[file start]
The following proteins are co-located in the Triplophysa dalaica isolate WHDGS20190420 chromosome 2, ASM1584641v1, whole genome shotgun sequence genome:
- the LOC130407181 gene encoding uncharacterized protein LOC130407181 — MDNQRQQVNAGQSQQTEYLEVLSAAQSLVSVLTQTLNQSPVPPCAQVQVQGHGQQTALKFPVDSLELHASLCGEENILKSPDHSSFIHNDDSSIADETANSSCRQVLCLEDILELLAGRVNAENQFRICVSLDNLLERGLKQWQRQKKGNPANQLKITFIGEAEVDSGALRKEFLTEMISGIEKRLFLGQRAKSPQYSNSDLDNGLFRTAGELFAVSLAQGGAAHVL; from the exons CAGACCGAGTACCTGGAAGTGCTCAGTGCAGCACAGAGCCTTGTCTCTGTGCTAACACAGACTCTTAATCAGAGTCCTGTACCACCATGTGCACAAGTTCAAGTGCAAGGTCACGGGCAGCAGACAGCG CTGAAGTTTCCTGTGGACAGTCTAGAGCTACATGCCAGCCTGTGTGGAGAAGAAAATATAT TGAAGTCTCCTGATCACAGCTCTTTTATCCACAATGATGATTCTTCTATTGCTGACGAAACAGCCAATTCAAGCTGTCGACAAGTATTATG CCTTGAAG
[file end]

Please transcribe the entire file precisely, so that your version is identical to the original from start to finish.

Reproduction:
The following proteins are co-located in the Triplophysa dalaica isolate WHDGS20190420 chromosome 2, ASM1584641v1, whole genome shotgun sequence genome:
- the LOC130407181 gene encoding uncharacterized protein LOC130407181 — MDNQRQQVNAGQSQQTEYLEVLSAAQSLVSVLTQTLNQSPVPPCAQVQVQGHGQQTALKFPVDSLELHASLCGEENILKSPDHSSFIHNDDSSIADETANSSCRQVLCLEDILELLAGRVNAENQFRICVSLDNLLERGLKQWQRQKKGNPANQLKITFIGEAEVDSGALRKEFLTEMISGIEKRLFLGQRAKSPQYSNSDLDNGLFRTAGELFAVSLAQGGAAHVL; from the exons CAGACCGAGTACCTGGAAGTGCTCAGTGCAGCACAGAGCCTTGTCTCTGTGCTAACACAGACTCTTAATCAGAGTCCTGTACCACCATGTGCACAAGTTCAAGTGCAAGGTCACGGGCAGCAGACAGCG CTGAAGTTTCCTGTGGACAGTCTAGAGCTACATGCCAGCCTGTGTGGAGAAGAAAATATAT TGAAGTCTCCTGATCACAGCTCTTTTATCCACAATGATGATTCTTCTATTGCTGACGAAACAGCCAATTCAAGCTGTCGACAAGTATTATG CCTTGAAG